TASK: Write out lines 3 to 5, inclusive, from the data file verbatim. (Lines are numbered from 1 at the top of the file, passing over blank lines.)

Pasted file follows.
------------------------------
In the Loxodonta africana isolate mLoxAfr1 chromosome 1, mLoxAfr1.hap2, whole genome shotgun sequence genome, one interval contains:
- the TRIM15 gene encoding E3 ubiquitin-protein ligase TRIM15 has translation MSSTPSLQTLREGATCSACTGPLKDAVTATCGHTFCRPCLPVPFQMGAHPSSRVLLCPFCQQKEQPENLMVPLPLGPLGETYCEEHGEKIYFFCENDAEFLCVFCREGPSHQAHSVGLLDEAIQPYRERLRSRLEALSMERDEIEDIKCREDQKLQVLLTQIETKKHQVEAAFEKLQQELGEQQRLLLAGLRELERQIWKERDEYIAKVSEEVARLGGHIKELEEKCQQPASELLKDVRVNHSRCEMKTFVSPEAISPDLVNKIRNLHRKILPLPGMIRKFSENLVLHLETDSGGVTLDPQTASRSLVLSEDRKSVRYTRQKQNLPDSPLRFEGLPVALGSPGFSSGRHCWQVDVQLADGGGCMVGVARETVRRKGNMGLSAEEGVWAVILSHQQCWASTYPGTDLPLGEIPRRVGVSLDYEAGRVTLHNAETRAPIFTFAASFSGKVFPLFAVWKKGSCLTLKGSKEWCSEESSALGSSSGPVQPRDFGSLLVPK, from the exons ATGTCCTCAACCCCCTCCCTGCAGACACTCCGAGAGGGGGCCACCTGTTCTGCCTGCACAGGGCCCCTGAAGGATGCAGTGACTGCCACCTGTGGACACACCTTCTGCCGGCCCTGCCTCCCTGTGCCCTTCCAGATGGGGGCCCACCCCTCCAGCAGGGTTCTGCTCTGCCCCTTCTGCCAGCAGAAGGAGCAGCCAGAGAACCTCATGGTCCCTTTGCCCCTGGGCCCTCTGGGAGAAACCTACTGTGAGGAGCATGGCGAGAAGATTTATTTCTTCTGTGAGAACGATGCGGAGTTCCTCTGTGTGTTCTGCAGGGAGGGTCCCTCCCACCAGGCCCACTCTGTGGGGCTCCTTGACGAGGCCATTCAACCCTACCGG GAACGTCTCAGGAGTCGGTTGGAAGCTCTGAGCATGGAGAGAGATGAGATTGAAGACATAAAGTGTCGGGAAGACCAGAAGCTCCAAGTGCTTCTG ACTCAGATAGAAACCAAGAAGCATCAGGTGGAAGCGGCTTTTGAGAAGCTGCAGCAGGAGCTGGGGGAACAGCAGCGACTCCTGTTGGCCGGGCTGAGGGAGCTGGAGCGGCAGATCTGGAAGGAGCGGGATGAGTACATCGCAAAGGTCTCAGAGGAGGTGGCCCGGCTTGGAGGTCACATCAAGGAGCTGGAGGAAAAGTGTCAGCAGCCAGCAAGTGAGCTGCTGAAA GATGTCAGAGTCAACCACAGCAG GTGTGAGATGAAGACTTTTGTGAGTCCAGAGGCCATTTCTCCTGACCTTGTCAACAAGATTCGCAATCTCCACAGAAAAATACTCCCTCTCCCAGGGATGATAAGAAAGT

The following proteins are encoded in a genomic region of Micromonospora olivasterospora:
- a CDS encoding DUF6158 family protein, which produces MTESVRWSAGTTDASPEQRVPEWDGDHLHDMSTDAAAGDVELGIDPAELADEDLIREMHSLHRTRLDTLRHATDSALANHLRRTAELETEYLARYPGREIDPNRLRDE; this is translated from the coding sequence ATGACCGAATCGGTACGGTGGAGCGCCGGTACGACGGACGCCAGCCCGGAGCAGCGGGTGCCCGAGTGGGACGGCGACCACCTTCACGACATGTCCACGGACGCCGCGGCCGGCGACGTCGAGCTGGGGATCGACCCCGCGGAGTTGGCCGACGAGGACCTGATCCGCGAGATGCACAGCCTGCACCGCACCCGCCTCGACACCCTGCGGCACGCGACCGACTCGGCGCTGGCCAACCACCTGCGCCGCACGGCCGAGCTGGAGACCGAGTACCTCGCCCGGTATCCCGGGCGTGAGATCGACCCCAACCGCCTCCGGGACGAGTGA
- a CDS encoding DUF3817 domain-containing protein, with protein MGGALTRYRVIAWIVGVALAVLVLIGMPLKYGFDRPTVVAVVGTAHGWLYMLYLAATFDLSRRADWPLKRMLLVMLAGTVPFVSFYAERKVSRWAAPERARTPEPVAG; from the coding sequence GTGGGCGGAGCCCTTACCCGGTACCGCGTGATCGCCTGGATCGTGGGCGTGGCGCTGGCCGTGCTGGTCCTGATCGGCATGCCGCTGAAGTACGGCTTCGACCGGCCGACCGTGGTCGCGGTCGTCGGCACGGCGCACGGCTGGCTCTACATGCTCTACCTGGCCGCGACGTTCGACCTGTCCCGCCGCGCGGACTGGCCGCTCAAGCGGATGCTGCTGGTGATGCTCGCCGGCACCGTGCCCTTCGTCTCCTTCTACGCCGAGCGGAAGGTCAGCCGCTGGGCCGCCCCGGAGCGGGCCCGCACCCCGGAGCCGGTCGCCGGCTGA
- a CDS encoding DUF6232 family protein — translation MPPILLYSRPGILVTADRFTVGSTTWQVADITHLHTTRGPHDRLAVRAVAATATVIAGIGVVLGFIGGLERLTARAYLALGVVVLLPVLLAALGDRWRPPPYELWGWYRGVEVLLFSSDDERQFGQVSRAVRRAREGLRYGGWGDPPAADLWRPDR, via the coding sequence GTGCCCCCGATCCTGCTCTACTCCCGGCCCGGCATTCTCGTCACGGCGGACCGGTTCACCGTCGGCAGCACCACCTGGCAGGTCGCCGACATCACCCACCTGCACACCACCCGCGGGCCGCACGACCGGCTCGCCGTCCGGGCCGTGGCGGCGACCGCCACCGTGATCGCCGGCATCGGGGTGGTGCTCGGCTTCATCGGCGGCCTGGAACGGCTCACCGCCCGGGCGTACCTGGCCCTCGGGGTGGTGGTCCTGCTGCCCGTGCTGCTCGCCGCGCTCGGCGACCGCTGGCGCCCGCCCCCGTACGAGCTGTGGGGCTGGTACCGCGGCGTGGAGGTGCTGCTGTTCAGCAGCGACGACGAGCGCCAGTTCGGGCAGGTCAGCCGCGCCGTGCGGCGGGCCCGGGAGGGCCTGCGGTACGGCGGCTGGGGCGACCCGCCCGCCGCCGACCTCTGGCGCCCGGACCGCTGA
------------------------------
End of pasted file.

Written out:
The following proteins are encoded in a genomic region of Micromonospora olivasterospora:
- a CDS encoding DUF6158 family protein, which produces MTESVRWSAGTTDASPEQRVPEWDGDHLHDMSTDAAAGDVELGIDPAELADEDLIREMHSLHRTRLDTLRHATDSALANHLRRTAELETEYLARYPGREIDPNRLRDE; this is translated from the coding sequence ATGACCGAATCGGTACGGTGGAGCGCCGGTACGACGGACGCCAGCCCGGAGCAGCGGGTGCCCGAGTGGGACGGCGACCACCTTCACGACATGTCCACGGACGCCGCGGCCGGCGACGTCGAGCTGGGGATCGACCCCGCGGAGTTGGCCGACGAGGACCTGATCCGCGAGATGCACAGCCTGCACCGCACCCGCCTCGACACCCTGCGGCACGCGACCGACTCGGCGCTGGCCAACCACCTGCGCCGCACGGCCGAGCTGGAGACCGAGTACCTCGCCCGGTATCCCGGGCGTGAGATCGACCCCAACCGCCTCCGGGACGAGTGA
- a CDS encoding DUF3817 domain-containing protein, with protein MGGALTRYRVIAWIVGVALAVLVLIGMPLKYGFDRPTVVAVVGTAHGWLYMLYLAATFDLSRRADWPLKRMLLVMLAGTVPFVSFYAERKVSRWAAPERARTPEPVAG; from the coding sequence GTGGGCGGAGCCCTTACCCGGTACCGCGTGATCGCCTGGATCGTGGGCGTGGCGCTGGCCGTGCTGGTCCTGATCGGCATGCCGCTGAAGTACGGCTTCGACCGGCCGACCGTGGTCGCGGTCGTCGGCACGGCGCACGGCTGGCTCTACATGCTCTACCTGGCCGCGACGTTCGACCTGTCCCGCCGCGCGGACTGGCCGCTCAAGCGGATGCTGCTGGTGATGCTCGCCGGCACCGTGCCCTTCGTCTCCTTCTACGCCGAGCGGAAGGTCAGCCGCTGGGCCGCCCCGGAGCGGGCCCGCACCCCGGAGCCGGTCGCCGGCTGA